(13) THE CRUXSHADOWS, “MARILYN MY BITTERNESS”
(10) the chameleons, “swamp thing”
and play in the final four
Read the essays, watch the videos, listen to the songs, feel free to argue below in the comments or tweet at us, and consider. Winner is the aggregate of the poll below and the @marchvladness twitter poll. Polls closed @ 9am Arizona time on March 26.
BERRY GRASS ON “SWAMP THING”
I mean, he isn’t called Marsh Thing. Too gentle for what was originally a 1970s horror comic about a man dying in a laboratory explosion & chemically bonding with plants, becoming a chlorophyllic, existential facsimile of a human. So is Fen Thing, and even Bog Thing sounds silly. What is it about the wetland word swamp that holds our collective darknesses? Swamps are essentially just flooded forests but we’ve imbued them with our fears, as if everything that we aren’t—or everything we’re afraid that we actually are—lurks beneath, waiting to consume us. What makes it scary to acknowledge one’s reflection in the muck and the murk?
In the seminal trading card game, Magic: the Gathering, most cards feature italicized text found at the bottom of the card that conveys character or symbolism or story about the card itself. This is called flavor text. For example, the flavor text to the Magic card “Mind Sludge,” which makes an opponent discard cards from their hand, reads as follows: When you get into the swamp, the swamp gets into you.
Ambiguity is the hallmark of the goth aphorism. After nearly 5 minutes of delicate atmospheric construction—jangly guitars and propulsive drums and synthesizer keys held down making an eerie wind—the mood breaks and the melody sounds triumphant and the bass grooves with glee. It is at this point, the song winding down, that Mark Burgess, singer & bassist for The Chameleons, cries out over and over, “Now the storm has come...or is it just another shower?” The two being, apparently, not the same kind of rainfall. The Storm, then, capital S, must be for Burgess something rare, something important. Unraveled still by the looping twang of guitar strings, I can’t quite tell if the Storm is the nourishing kind, the prayed-for kind, or if it’s the Big One, the inevitable threat, The End.
In Magic: the Gathering you can’t escape the swamp. The most commonly played card in Magic are Basic Land cards, which generate the in-game currency, called mana, that players use to play creatures and sorceries and enchantments. The Basic Land card that generates black mana is called Swamp. Calling upon the swamps, extracting their resources, allows you to cast spells that embody (according to the developers of the game) “Parasitism, Amorality, Selfishness, & Paranoia.” Black mana’s creatures tend to be the undead or demons. Its spells evoke plague, vampirism, zombification, Faustian bargains, necromancy.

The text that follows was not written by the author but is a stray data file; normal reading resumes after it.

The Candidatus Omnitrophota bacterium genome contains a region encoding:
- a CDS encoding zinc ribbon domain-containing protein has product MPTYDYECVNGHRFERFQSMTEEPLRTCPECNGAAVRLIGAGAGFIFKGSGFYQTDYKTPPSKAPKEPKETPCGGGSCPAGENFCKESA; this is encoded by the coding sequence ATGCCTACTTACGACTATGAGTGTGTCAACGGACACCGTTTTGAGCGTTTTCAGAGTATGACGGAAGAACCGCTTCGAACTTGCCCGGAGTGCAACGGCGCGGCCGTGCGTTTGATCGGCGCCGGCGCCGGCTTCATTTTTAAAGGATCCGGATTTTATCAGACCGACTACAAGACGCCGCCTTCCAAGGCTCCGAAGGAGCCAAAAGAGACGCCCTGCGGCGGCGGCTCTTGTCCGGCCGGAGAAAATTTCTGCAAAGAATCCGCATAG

We’re all thinking it here: President Trump’s campaign promise to “drain the swamp.” He was referring to Washington D.C., both the city and the political climate there. For the GOP, which is as close to a political embodiment of the values of black mana as can be, this slogan means that to drain the swamp would be to siphon out the mud and dreck of civil liberties protections & financial regulations to leave a useable crater to be filled back in with defense contractors and oil lobbyists and christofascists. You know, sturdier stuff. Ironically, when Democrat majority leader Nancy Pelosi was campaigning in 2006, she also used the slogan “drain the swamp,” and for her then the Wall Street tycoons and health insurers and roadblocks to campaign finance reform so beloved by Trump were the aspects of D.C. that needed removal. It’s often said that Washington D.C. was itself built on a swamp—not metaphorically, but on literal swampland. People point to the nearby mashlands of Maryland, and the fact that D.C.’s summer humidity is chokingly intense, but it’s an urban legend. The town was built on dry riverbed & woodland hills. Swamp somehow makes space for our collective ideas of rot. But far from decaying, the foundations of the city, much like the ideas of white supremacy and settler colonialism that make up the foundations of the American project, have been stable this whole time.
I know what waiting for the inevitable feels like. When your mom has a cancer recurrence, when her cancer cells are metastasizing throughout her upper body, every ache, every sneeze, every skipped meal might mean the Big One is finally here. A routine trip to the doctor because of a lingering cough might mean the last hospital admission she ever has, might mean, like a sudden, violent downpour, the thing you couldn’t see it coming even if you knew it was always coming.
A comprehensive review of 189 wetland studies cited in the academic journal Marine and Freshwater Research found that the Earth has lost 54-57% of its total wetland area compared to pre-industrial totals, almost entirely owing to human drainage projects.